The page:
Context: Quite recently, a lot of ideas have sort of snapped together into a coherent mindset for me. Ideas I was familiar with, but whose importance I didn't intuitively understand. I'm going to try and document that mindset real quick, in a way I hope will be useful to others.

Five Bullet Points

  1. By default, shit doesn't work. The number of ways that shit can fail to work absolutely stomps the number of ways that shit can work.
  2. This means that we should expect shit to not work, unless something forces it into the narrow set of states that actually work and do something.
  3. The shit that does work generally still doesn't work for humans. Our goals are pretty specific and complicated, so the non-human goals massively outnumber the human goals.
  4. This means that even when shit works, we should expect it to not be in our best interests unless something forces it into the narrow range of goal-space that we like.
  5. Processes that force the world into narrow, unlikely outcome ranges are called optimization processes - they are rare, and important, and not magic.

Main Implications

The biggest takeaway is look for optimization processes. If you want to use a piece of the world (as a tool, as an ally, as evidence, as an authority to defer to, etc), it is important to understand which functions it has. In general, the functions a thing is "supposed to have" can come wildly apart from the things that it's actually optimized to do. If you can't find a mechanism that forces a particular thing to have a particular useful property, it probably doesn't. Examples:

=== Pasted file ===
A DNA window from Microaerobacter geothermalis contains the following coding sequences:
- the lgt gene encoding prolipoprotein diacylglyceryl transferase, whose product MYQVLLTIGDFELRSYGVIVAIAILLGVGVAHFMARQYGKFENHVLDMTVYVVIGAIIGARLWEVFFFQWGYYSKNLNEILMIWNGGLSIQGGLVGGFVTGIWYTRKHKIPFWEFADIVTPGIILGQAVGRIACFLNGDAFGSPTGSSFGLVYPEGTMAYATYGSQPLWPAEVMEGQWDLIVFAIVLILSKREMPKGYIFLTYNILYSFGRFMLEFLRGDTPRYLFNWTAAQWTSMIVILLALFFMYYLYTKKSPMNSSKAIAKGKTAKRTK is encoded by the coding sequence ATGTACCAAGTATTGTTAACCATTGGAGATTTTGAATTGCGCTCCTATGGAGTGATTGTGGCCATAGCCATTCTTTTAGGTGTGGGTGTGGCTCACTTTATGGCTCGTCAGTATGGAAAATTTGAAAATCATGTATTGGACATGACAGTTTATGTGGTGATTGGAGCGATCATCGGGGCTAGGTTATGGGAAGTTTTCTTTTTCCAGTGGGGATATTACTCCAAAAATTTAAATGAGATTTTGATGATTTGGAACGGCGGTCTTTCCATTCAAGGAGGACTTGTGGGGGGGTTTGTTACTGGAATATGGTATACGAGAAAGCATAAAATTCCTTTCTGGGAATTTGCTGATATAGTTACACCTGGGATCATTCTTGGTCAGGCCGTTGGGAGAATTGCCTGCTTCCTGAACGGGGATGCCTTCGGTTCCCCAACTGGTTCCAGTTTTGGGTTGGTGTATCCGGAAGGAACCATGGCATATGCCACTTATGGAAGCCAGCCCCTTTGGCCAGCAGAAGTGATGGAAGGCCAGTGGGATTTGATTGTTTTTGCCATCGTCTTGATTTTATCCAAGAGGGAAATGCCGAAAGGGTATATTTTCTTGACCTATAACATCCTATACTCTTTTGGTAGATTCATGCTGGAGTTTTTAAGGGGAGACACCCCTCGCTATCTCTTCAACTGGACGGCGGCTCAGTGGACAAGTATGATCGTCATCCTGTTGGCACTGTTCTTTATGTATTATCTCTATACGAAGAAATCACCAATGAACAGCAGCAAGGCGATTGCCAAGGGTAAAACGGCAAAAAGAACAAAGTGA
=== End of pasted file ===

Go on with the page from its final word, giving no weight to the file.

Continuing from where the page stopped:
• "Society" designates certain people/organizations/processes as authorities - sources of reliable evidence. It turns out that a lot of these are not in fact reliable, because nothing forces them to be. Nobody fires the news anchor when they get a prediction wrong.
  • A sort of internal version is checking when to use explicit modeling and when to trust intuition. Intuitions seem to come with a built-in feeling that they are truth-tracking and should be trusted, even in cases where you know they don't have the evidence budget to make this possible. To a certain extent, you can check manually if an intuition is actually optimized to be truth-tracking.
  • The air conditioner thing.

The obvious first step when looking for optimization processes: learn to recognize optimization processes. This is the key to what Yudkowsky calls an adequacy argument, which is what I've been broadly calling "hey does this thing work the way I want it to?"

  • Evolutions and markets are the canonical examples. There is plenty of math out there about when these happen, how powerful they are, and how they work in general.
  • "Skin in the game" is often referenced as a thing-that-makes-stuff-work: the classic example is a role where you get fired if you make a sufficiently bad mistake. This is basically a watered-down version of evolution, with only the "differential survival" bit and no reproduction or heritable traits or any of that. Fitness doesn't climb over time, but hey, more-fit participants will still be over-represented in the population.
  • Testing, recruiting, and other sorts of intentional selection of people definitely fit the definition, but in practice it seems they generally optimize for something different from what they are Supposed To optimize for.
  • Thankfully, people can also be optimizers! Sometimes. We definitely optimize for something. Consider: the vast majority of action-sequences lead to death, and the brain's job is to identify the narrow slice that manages all of our many survival needs at the same time. But from there I think it still requires a bit of hand-waving to justify arguments about which exactly tasks those optimization abilities generalize to and which they don't.